Artist-writer-actor-comedian-director-lawyer Fawzia Mirza is one of the most protean figures on the Chicago film scene. “I was a lawyer who went to law school for the wrong reasons, so started taking acting classes,” she starts her story. “Acting by night, lawyering by day, I left the law to work for a sexual violence prevention performance company, Sex Signals, and performed at military installations and colleges around the world. Then I started creating my own work, sick of waiting to be cast. I also was tired of people telling me I am not ‘enough’ of who I am, authentically. I started creating short films and web series and a one-woman show as a way of reconciling my identities: queer/lesbian, Muslim, female, empowering my communities and myself. I didn’t want to wait to be told I wasn’t South Asian enough or Muslim enough or queer enough or feminine enough to be cast. I also didn’t want to wait for someone else to tell my story. That’s why I started writing.” Comedy is important to Mirza. “Yes, comedy is a very powerful tool in breaking down stereotypes across race, religion, gender, sexual orientation, class and to defy the idea of the ‘model minority.’ I have used art as a way of having often-private dialogues in very public spaces.” An example Mirza provides: “When I performed my one-woman show, ‘Me, My Mom & Sharmila’ in Pakistan, a woman messaged me on Facebook afterwards. She said she’d never heard someone share so many personal stories and stories that related to her own life and experiences. She said she’d felt crazy for so long but that hearing me, she felt less alone. She said she’d never come out to anyone, but that maybe by emailing me she was coming out.” She describes her current project, “Signature Move” [produced with Eugene Sun Park and Newcity’s Brian Hieggelke and directed by Jennifer Reeder], a story of “life, love and lady wrestling” as “a dream come true. It was not only amazing to produce my own work and star in it and work with the ‘Meryl Streep of India,’ film icon Shabana Azmi, but it was beautiful to create work for so many women and so many women of color and for so many people from the LGBTQ community.” Still, she says, there are many more stories to be told, “I hope to continue to tell more and more of the diverse Chicago stories. I love the Chicago neighborhoods. I love Rogers Park and Little Village. I love our communities of color, whose stories have yet to be told, and whose stories are robust and powerful.” What kinds of stories can we expect? “I write a lot about mother-daughter relationships. I’m inspired by my mother. She and I look completely different, she covers her hair and wears Pakistani clothes everywhere. I look like ‘The Karate Kid’ and am always in denim. But I am who I am because of her.” Website.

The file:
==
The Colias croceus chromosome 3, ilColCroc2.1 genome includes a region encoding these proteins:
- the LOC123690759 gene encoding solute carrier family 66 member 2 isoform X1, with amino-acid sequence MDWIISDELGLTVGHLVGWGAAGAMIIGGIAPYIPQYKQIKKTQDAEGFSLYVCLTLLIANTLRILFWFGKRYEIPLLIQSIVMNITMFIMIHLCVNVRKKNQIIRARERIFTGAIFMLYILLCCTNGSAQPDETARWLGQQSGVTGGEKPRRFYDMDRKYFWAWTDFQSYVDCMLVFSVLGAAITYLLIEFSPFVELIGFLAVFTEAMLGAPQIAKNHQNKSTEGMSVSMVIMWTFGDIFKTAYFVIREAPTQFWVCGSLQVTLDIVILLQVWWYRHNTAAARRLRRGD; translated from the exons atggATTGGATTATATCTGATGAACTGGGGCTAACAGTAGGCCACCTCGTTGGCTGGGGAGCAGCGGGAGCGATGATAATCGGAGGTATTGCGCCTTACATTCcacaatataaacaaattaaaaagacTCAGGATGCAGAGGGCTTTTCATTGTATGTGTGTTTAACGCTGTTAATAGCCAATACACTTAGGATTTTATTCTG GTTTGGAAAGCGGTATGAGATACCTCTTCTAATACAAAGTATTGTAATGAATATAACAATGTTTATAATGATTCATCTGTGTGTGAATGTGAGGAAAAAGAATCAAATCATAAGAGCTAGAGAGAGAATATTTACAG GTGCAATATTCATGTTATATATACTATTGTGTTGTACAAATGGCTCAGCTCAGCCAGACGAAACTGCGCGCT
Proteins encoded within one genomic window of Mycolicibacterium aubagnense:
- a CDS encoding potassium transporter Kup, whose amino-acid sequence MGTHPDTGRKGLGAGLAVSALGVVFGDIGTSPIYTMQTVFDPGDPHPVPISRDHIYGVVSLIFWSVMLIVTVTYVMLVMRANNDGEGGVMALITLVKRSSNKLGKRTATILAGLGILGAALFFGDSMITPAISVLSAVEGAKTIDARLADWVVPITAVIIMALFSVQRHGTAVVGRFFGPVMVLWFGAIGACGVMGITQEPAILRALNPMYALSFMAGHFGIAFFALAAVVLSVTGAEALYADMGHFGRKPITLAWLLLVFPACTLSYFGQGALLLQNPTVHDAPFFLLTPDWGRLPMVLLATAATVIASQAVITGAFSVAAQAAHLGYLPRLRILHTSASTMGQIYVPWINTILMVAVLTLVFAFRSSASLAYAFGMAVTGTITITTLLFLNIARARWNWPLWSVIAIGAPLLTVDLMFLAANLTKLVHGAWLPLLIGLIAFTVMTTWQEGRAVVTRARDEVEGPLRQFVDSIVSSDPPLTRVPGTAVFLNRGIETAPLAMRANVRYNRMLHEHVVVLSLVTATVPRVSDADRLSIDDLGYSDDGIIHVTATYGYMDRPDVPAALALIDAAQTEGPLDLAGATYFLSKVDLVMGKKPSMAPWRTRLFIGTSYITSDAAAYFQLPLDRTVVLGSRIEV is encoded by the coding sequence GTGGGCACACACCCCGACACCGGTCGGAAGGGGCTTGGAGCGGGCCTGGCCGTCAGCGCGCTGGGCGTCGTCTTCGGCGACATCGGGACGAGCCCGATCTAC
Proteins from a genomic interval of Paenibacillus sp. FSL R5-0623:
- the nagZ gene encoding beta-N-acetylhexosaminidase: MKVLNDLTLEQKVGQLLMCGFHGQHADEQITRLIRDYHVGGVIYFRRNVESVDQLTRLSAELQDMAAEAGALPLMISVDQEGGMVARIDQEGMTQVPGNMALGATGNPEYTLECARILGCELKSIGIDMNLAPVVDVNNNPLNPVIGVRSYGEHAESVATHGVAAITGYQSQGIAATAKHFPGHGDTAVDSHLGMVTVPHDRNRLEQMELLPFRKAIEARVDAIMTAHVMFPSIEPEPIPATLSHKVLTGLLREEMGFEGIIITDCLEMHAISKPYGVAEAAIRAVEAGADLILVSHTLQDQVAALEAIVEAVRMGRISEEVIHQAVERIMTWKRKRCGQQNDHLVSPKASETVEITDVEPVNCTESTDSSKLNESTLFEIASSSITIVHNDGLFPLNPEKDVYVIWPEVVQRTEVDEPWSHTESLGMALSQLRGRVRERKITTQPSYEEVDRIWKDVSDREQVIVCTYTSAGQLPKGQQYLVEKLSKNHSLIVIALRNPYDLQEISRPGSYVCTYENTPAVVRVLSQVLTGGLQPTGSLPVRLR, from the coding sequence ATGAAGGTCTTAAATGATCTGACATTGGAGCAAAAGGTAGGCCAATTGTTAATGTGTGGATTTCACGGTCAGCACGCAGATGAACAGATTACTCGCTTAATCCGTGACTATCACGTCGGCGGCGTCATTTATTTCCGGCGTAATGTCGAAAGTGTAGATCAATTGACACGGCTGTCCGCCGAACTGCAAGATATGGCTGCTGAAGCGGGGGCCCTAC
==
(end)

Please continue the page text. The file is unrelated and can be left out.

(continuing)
Ray Pride is Newcity’s film critic and a contributing editor to Filmmaker magazine.
His multimedia history of Chicago “Ghost Signs” will be published later this year.